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Quain's Top Ten Tips for Home Offices
F irst appeared in Fast Company magazine's June/July 1997 issue.

Get a second phone line. A second line will prevent incoming calls from disrupting your Web cruising and emailing.

2 Stake out an office with a door. You might get cozy sitting in the corner of your den, but you'll never get any work done.

3 Stay away from those fold-and-hide home-office kits - their poor ergonomics will leave you neck-deep in chiropractors'

4 Spread your email address around and force people to send email rather than faxes. Faxes result in additional costs for paper and more stuff to file.

5 But forget the hype about the paperless office and buy more filing cabinets than you think you'll need. A solid, albeit unattractive, steel cabinet can be yours for $100. You'll use it.

6 Write down all your passwords. Security experts argue you should never do this, but a growing amount of software and Web sites require passwords. It's more likely that you'll forget a password than have someone steal your cheat sheet.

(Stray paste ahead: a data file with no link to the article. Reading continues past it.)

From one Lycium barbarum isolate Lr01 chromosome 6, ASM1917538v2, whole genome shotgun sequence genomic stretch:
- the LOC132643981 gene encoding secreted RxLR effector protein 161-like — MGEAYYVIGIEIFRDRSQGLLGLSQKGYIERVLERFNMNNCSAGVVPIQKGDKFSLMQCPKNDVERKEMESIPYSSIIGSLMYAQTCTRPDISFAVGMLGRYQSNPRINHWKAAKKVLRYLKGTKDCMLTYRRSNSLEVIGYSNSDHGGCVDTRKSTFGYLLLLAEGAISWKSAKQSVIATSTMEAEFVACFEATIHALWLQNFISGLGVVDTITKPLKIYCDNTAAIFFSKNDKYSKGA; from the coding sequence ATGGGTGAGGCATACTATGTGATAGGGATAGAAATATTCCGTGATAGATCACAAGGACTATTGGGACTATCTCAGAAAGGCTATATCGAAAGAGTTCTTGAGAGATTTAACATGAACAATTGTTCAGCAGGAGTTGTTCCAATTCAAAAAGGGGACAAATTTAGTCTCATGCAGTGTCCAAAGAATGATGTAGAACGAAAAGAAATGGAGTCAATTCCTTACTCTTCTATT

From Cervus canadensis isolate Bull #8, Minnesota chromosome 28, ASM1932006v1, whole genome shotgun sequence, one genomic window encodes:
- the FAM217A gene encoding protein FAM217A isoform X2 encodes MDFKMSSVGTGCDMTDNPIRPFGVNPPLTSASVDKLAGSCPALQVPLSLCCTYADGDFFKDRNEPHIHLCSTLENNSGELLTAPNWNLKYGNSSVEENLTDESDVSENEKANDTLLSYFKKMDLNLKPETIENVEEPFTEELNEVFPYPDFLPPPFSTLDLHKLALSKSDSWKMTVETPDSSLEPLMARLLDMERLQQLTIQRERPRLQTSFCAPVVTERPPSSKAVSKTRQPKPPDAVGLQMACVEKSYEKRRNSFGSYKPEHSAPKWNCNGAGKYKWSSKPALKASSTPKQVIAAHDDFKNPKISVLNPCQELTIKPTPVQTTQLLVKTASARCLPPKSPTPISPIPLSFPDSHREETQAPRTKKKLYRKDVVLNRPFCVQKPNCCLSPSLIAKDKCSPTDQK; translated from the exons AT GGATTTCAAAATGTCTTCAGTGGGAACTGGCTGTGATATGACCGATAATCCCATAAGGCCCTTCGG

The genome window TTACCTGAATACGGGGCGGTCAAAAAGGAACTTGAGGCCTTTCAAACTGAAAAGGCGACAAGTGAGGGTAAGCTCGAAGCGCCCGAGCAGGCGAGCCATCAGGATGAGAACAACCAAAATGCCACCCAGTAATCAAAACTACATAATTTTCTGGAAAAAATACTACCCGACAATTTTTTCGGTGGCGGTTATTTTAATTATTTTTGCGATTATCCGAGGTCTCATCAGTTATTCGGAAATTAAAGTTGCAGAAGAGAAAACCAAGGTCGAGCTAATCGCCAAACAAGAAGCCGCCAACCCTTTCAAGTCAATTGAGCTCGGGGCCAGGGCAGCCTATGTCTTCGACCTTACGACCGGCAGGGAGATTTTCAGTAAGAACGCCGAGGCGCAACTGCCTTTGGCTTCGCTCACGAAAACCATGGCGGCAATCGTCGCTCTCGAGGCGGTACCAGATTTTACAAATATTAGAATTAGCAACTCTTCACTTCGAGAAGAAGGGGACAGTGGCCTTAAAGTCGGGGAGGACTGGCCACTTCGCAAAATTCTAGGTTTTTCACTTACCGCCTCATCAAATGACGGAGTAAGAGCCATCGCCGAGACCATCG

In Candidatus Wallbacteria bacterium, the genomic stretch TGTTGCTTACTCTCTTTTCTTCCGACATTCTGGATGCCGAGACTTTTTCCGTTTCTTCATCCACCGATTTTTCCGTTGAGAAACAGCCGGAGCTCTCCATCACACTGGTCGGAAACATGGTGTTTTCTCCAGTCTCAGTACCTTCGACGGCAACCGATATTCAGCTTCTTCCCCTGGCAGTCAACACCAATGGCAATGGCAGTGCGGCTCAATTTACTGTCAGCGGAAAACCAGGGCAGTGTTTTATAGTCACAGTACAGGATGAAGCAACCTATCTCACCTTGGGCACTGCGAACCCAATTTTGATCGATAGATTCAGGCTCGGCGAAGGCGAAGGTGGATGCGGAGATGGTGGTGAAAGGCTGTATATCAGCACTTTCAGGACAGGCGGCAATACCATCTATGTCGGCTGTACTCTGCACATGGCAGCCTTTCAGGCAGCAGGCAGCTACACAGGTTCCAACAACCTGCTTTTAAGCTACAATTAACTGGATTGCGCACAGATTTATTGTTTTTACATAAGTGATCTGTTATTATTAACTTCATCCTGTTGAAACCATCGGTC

7 Keep all tech-support numbers, warranty codes, and the specifications for your office equipment in one place. It's a sure bet that a vital piece of equipment will break down when you can least afford to lose it.

8 Hire an accountant. An accountant will flag deductions you should take, such as depreciation on your home office equipment.

9 Repeat after me: I will back up all my files once a week.

10 Get a comfortable chair - it's the most important piece of office gear you'll buy. Your back will thank you.

Fast Company

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